FILE - Rania Al-Mashat, International Monetary Fund (IMF) advisor, Shaden Khallaf, senior policy advisor for the Middle East and North Africa Bureau at the UNHCR, Azza Karam, UNFPA senior advisor and Jacinthe Rihan, Program Area Manager for Greater Cairo
CAIRO - 5 December 2017: Many inspirational Egyptian women have overcome all barriers, from gender, age, race and nationality, to land the highest positions in some of the most influential global institutions for development. Each is playing a vital role in the international arena, whether socially, culturally or economically—and they are all worthy role models for every Egyptian girl.
Azza Karam … Toward a diverse and tolerant global community:
As a senior advisor on culture at the UNFPA, Azza Karam pioneers international efforts to adapt human development with religious and cultural diversity, working with religious NGOs and leaders worldwide. Karam is also the chair of a UN system-wide taskforce on religion, where she has the responsibility to convene 20 different UN system entities (including the World Bank) on a regular basis, and to support their efforts to learn from one another about how to engage religious NGOs and leaders in the UN program and activities.
Brought up in a home of strong believers, where showing respect for all faiths and responsibility to others was paramount, she grew up to advocate religious diversity. As the daughter of a diplomat and later a frequent traveler, Karam lived as a wanderer for years, and that’s when she came to realize the importance of honest and dignified communication with others who may not share the same language, or even values.
Karam credits her career today to an education that she was “fortunate” to obtain, as well as the rules she had to follow at home. Her mother was her role model for balancing a career with keeping a well-managed family, while her diplomat father taught her the need to be diligent and cautious in respectful communication and in working toward a common goal, Karam recalls. “My education taught me how to be deeply self-critical and analytical; and exposure to other cultures taught me the value of comparisons, thus learning that the world was never either black or white, but the wonder of God’s creation is precisely in our diversity,” Karam says.
From her first university degree from the American University in Cairo, all the way to her doctorate at the University of Amsterdam and post-doctorate work, Karam has focused on the relationship between religion, states and human rights, eventually occupying some of the most prestigious positions at the UN and international institutions as a respectable expert of multi-religious collaboration, international gender issues, democratization, human rights, conflict and political Islam. “I live to realize my faith-in-action,” she says. “I strive to be at once respectful and inclusive of the diversity of beliefs, political, social and cultural realities and orientations, as well as mandates and modes of working.”
As well as working in one of the most controversial fields in the contemporary international arena, being an Arab, a Muslim and a woman have been challenging for Karam. Her lifetime passion for religions and peace have driven her into a contentious field, almost exclusively dominated by males, westerns, and mostly Christians. However, a lifelong advocate for women’s rights and gender equality, Karam has never looked at her gender as a drawback, but rather a virtue that led her to acquire more strength, and a driving force to excel in her career.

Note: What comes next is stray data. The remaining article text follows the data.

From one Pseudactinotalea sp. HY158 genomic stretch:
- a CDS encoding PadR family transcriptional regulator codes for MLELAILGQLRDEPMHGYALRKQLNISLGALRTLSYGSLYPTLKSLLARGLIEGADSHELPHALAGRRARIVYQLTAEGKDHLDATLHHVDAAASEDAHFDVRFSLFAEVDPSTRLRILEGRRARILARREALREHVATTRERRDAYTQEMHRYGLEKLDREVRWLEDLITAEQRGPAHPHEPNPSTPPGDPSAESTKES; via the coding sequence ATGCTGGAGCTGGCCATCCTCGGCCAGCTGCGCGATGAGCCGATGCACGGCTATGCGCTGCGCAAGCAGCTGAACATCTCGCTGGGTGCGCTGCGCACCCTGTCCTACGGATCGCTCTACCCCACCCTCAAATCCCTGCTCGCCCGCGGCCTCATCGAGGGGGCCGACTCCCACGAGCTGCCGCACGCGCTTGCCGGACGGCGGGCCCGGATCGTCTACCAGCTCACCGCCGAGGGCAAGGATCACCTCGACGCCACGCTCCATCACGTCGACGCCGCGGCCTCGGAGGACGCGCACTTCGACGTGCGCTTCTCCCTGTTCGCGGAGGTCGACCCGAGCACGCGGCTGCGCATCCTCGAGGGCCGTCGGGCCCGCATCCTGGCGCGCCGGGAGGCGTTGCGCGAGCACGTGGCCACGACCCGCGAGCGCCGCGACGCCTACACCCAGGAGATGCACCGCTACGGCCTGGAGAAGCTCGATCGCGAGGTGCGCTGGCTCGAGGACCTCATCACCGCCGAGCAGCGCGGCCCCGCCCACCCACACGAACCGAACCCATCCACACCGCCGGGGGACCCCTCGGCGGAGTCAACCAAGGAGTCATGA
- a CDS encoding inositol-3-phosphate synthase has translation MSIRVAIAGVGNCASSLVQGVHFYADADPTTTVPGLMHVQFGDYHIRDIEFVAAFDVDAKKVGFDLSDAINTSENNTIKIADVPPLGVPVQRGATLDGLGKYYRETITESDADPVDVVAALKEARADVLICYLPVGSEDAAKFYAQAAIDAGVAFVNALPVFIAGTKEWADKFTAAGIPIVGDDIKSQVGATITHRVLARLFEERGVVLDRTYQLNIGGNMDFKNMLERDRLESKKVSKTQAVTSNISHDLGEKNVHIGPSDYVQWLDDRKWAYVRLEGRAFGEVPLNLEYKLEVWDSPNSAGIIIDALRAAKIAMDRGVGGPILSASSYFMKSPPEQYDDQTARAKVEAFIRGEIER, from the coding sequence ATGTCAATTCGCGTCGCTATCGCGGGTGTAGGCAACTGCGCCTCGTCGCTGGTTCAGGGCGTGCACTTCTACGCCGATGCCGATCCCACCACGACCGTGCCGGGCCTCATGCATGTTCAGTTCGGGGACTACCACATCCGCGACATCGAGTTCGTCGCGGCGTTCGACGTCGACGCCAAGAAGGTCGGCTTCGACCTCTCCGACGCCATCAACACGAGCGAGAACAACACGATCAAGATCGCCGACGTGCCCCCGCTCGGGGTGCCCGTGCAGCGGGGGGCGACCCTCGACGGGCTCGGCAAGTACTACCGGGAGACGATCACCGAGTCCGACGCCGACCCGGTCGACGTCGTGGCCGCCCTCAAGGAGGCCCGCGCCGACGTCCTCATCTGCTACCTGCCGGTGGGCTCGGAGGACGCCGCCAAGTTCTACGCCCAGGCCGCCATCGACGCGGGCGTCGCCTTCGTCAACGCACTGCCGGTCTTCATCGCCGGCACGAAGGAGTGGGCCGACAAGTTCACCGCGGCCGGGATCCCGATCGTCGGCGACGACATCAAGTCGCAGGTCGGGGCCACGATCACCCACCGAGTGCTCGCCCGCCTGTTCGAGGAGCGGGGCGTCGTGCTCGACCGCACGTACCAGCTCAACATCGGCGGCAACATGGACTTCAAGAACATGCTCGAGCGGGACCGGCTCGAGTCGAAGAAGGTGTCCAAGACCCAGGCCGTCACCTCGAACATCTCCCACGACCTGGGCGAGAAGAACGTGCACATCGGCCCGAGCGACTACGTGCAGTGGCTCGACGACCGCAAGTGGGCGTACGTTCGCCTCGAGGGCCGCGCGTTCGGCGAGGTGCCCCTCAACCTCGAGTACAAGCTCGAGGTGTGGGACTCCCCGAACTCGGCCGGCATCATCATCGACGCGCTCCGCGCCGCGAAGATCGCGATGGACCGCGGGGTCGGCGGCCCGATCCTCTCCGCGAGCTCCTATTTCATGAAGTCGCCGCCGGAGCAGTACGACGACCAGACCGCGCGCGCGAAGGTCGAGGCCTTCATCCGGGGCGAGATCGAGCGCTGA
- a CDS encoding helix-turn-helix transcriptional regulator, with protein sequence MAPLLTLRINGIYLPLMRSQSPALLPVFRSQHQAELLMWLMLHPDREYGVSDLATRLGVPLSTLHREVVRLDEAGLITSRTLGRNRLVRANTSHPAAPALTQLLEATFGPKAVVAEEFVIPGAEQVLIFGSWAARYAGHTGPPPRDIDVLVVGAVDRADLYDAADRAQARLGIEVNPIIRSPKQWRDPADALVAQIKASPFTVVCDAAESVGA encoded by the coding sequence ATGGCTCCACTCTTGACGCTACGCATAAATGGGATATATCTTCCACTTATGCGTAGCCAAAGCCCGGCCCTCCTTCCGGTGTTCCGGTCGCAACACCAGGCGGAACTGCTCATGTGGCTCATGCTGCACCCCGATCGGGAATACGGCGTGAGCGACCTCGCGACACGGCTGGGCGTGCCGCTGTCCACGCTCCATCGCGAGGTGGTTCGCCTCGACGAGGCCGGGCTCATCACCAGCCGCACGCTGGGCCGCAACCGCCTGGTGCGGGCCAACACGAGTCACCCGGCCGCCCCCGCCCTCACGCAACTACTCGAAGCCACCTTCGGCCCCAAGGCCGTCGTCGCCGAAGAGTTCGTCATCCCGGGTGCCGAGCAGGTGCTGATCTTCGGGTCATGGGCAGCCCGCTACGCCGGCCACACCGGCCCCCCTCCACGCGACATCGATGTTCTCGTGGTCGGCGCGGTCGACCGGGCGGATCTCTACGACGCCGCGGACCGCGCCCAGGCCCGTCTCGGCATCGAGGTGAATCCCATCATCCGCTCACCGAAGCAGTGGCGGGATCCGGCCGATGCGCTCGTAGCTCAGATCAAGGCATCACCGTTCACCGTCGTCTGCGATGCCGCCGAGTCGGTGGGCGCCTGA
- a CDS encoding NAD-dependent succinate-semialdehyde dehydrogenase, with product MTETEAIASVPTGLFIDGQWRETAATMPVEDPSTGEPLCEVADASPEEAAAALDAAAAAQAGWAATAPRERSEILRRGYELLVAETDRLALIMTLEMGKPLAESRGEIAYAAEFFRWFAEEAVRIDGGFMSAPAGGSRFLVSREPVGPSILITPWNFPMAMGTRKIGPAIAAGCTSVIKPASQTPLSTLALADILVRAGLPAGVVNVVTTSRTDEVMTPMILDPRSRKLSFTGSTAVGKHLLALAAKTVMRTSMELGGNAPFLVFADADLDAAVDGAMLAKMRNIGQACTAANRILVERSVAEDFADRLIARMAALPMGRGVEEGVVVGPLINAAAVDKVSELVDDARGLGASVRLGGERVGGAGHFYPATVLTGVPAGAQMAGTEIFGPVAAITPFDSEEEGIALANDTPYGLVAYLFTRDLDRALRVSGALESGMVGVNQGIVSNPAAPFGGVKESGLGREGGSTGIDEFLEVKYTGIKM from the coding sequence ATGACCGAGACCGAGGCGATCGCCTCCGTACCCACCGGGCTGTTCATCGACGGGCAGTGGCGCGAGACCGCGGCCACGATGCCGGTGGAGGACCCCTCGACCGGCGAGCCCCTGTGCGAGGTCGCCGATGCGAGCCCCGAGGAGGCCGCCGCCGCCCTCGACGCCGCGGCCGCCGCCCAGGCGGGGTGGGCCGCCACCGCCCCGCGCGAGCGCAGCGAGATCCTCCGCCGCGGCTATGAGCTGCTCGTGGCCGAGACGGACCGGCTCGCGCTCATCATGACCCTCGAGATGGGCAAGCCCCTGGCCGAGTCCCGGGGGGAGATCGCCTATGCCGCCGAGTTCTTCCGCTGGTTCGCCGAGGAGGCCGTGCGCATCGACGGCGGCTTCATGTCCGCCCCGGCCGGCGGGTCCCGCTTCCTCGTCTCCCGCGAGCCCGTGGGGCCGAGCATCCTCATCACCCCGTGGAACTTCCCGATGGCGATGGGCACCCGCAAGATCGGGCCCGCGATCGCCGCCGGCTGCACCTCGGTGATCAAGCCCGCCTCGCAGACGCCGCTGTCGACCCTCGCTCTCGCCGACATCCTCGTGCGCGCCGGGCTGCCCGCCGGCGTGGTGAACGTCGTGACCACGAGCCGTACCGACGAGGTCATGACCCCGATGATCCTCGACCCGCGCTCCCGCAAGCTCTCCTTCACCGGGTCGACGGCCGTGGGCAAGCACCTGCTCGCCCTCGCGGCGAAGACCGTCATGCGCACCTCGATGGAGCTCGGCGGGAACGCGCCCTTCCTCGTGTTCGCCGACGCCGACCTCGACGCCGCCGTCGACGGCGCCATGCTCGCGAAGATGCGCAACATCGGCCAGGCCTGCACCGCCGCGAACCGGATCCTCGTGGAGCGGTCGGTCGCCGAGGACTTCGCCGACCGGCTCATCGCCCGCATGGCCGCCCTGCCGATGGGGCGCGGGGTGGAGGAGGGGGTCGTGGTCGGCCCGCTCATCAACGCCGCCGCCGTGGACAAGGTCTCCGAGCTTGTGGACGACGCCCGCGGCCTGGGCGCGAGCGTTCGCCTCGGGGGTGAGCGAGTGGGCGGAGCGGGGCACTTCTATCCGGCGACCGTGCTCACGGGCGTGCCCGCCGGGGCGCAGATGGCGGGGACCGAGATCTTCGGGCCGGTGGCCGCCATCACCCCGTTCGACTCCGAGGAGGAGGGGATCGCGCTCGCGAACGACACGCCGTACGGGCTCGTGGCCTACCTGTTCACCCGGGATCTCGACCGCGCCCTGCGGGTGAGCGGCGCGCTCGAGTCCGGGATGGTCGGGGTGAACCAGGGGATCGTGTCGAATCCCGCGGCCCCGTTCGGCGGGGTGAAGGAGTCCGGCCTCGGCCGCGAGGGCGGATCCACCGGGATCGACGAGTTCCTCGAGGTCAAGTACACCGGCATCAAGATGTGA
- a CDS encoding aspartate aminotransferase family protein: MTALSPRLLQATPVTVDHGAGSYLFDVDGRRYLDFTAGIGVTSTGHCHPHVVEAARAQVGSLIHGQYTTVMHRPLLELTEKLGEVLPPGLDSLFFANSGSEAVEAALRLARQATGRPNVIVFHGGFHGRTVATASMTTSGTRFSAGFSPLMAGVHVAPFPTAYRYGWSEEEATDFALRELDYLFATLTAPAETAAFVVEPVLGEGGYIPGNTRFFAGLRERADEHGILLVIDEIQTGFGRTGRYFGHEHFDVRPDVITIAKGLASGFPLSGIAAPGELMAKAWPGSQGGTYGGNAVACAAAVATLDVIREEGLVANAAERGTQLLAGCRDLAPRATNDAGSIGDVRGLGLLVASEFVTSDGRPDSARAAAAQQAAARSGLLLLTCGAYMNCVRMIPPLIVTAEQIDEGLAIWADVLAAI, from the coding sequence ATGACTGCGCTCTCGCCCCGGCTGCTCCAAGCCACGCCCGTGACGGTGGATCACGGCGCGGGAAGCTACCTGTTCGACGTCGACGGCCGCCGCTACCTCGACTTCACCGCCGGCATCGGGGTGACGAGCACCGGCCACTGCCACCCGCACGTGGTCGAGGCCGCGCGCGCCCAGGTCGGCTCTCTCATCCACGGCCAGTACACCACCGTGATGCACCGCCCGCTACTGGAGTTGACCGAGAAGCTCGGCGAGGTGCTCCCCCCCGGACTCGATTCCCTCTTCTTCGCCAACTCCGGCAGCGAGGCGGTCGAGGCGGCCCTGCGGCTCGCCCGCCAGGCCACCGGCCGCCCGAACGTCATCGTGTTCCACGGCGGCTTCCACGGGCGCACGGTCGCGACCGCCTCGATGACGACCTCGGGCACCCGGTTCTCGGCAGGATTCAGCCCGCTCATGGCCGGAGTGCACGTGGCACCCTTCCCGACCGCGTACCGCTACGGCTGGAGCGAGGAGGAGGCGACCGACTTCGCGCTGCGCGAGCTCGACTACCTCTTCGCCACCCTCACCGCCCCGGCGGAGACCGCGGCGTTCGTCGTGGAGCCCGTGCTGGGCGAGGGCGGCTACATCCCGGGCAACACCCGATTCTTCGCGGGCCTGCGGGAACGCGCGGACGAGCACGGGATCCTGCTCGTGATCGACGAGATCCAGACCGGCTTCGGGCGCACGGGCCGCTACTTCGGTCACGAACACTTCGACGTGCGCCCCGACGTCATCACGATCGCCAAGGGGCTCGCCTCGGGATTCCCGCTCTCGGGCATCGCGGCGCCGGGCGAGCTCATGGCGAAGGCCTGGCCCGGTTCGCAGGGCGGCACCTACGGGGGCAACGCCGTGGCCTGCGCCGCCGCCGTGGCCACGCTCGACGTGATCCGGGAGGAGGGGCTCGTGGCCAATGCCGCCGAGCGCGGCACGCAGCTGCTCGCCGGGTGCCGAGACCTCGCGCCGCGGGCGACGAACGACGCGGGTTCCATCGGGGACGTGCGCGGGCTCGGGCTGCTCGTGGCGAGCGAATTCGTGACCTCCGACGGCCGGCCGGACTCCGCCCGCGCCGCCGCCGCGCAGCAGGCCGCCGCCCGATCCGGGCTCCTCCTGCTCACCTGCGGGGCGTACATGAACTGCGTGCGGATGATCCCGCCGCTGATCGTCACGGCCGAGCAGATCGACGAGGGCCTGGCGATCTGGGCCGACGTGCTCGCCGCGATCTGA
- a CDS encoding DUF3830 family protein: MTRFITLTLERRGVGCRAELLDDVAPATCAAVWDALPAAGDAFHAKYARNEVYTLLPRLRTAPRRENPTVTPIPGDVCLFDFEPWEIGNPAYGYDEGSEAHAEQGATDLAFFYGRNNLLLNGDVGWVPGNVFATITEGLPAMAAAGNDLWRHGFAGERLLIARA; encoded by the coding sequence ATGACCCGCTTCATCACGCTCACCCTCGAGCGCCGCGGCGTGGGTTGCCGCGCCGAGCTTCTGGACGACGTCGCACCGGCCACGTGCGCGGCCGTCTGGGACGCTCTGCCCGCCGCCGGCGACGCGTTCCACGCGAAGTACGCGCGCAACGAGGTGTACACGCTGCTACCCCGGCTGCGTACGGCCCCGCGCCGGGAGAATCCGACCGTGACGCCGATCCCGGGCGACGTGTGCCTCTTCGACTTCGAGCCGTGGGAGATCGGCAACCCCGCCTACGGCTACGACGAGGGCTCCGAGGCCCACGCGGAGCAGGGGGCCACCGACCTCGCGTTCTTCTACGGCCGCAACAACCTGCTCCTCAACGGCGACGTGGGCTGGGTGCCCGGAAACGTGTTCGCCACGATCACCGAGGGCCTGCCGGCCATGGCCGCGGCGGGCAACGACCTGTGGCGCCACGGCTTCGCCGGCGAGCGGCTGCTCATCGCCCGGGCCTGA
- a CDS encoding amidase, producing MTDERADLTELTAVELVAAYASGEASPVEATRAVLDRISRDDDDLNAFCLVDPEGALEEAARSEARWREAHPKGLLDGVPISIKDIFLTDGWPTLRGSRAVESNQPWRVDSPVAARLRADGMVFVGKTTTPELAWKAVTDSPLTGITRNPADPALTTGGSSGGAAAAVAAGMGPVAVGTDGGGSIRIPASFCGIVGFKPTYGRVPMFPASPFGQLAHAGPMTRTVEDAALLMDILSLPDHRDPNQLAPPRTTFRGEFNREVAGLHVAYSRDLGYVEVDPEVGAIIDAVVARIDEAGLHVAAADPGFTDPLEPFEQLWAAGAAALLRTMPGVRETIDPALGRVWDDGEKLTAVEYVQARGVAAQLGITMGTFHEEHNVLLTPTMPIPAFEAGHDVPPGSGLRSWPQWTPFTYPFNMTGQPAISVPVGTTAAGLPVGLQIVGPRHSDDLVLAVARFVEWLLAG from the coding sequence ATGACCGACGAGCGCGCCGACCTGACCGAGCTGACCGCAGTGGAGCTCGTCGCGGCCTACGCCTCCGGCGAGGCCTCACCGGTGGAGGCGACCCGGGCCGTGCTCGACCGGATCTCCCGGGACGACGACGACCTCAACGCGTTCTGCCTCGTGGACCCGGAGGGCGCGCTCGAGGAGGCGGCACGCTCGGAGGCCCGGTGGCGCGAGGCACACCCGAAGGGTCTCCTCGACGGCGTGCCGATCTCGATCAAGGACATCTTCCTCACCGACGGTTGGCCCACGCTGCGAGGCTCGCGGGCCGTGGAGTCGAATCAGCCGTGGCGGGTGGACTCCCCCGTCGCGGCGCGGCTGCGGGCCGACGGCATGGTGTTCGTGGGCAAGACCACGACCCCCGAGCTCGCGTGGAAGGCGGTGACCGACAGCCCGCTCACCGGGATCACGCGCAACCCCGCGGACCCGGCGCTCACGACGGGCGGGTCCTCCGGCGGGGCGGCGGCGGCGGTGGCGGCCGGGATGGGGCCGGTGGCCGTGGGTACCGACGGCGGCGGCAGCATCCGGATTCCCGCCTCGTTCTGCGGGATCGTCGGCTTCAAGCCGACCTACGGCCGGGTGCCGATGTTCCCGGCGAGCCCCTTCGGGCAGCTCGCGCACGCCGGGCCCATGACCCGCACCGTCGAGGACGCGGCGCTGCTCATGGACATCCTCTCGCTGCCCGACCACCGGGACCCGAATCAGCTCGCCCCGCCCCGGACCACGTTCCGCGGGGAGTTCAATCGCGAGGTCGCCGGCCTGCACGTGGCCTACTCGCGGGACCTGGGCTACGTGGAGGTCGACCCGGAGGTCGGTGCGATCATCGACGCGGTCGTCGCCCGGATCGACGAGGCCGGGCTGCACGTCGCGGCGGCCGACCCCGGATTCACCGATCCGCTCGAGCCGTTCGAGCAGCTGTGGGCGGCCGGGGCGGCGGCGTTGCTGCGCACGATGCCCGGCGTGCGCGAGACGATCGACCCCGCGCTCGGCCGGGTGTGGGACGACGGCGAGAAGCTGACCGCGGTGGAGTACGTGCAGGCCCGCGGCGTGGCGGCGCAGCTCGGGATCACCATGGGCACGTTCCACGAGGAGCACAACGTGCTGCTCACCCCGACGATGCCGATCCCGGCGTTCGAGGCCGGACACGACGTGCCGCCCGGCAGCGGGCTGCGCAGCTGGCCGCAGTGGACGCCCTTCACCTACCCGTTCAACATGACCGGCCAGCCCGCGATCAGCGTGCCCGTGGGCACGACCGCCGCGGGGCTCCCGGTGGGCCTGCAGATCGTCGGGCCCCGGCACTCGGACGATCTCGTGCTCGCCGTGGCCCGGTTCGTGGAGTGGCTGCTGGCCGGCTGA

“We, as Egyptian women, deserve to be representatives of our own realities, in the global space of the UN system, in ways which can honor the balance between different nation-states and the gender breakdowns therein,” Karam says, stressing how privileged she feels “to be able to learn from, and to serve in an international organization dedicated to human rights, peace and security, and sustainable human development.”
Prior to joining the UNFPA, Karam worked for the World Conference of Religions for Peace, the International Institute for Democracy and Electoral Assistance and the United Nations Development Program, among other organizations. She has also founded the first Global Women of Faith Network, which brings together women of faith working on the frontline to communicate and learn from each other and to build bridges and partnerships.
She has authored several books and articles including Transnational Political Islam (2004); Islamisms, Women and the State (1998); Women in Parliament: Beyond Numbers (1998) and Woman’s Place: Religious Women as Public Actor (2001).
“Work hard for what you love to do and for what you believe in. Have faith that even if those around you do not notice or recognize or even resent you for what you do and who you are, there is a God who is Just and Gracious and Merciful—and who lives within each of us. Decent work is, eventually, rewarded; and in the meantime, it is a blessing and a privilege one must learn to be thankful for.”—Azza Karam
This article is part of Egypt Today’s campaign “Break the Silence ... Say No to Violence” marking the 16-Day campaign of activism against gender-based violence GBV from November 25 to December 10. In a series of articles we document the journey of inspirational women who made it to the top in the world of development and NGOs including, Rania Al-Mashat, International Monetary Fund (IMF) advisor, Shaden Khallaf, senior policy advisor for the Middle East and North Africa Bureau at the UNHCR (United Nations High Commissioner for Refugees), Azza Karam, UNFPA (United Nations Population Fund) senior advisor and Jacinthe Rihan, Program Area Manager for Greater Cairo and Delta at Plan International Egypt. The four women
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